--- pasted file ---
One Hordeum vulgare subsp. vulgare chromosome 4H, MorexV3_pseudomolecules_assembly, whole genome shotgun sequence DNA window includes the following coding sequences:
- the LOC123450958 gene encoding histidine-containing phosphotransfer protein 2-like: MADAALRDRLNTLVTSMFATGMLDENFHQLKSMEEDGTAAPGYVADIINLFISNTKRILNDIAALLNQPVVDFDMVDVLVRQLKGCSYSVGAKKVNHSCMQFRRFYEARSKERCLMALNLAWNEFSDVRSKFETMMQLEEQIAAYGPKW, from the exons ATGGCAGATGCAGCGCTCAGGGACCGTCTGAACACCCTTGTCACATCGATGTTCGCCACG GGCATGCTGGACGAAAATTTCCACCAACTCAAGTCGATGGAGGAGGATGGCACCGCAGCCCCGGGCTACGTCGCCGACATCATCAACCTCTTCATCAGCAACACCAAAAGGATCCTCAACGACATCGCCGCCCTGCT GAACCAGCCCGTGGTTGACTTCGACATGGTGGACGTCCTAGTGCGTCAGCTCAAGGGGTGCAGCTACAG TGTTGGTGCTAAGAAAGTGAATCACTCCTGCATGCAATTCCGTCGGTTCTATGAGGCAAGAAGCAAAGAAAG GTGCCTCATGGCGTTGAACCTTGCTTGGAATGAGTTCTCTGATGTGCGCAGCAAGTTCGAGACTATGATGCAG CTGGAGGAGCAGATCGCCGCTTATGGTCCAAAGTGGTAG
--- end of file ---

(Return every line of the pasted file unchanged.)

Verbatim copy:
One Hordeum vulgare subsp. vulgare chromosome 4H, MorexV3_pseudomolecules_assembly, whole genome shotgun sequence DNA window includes the following coding sequences:
- the LOC123450958 gene encoding histidine-containing phosphotransfer protein 2-like: MADAALRDRLNTLVTSMFATGMLDENFHQLKSMEEDGTAAPGYVADIINLFISNTKRILNDIAALLNQPVVDFDMVDVLVRQLKGCSYSVGAKKVNHSCMQFRRFYEARSKERCLMALNLAWNEFSDVRSKFETMMQLEEQIAAYGPKW, from the exons ATGGCAGATGCAGCGCTCAGGGACCGTCTGAACACCCTTGTCACATCGATGTTCGCCACG GGCATGCTGGACGAAAATTTCCACCAACTCAAGTCGATGGAGGAGGATGGCACCGCAGCCCCGGGCTACGTCGCCGACATCATCAACCTCTTCATCAGCAACACCAAAAGGATCCTCAACGACATCGCCGCCCTGCT GAACCAGCCCGTGGTTGACTTCGACATGGTGGACGTCCTAGTGCGTCAGCTCAAGGGGTGCAGCTACAG TGTTGGTGCTAAGAAAGTGAATCACTCCTGCATGCAATTCCGTCGGTTCTATGAGGCAAGAAGCAAAGAAAG GTGCCTCATGGCGTTGAACCTTGCTTGGAATGAGTTCTCTGATGTGCGCAGCAAGTTCGAGACTATGATGCAG CTGGAGGAGCAGATCGCCGCTTATGGTCCAAAGTGGTAG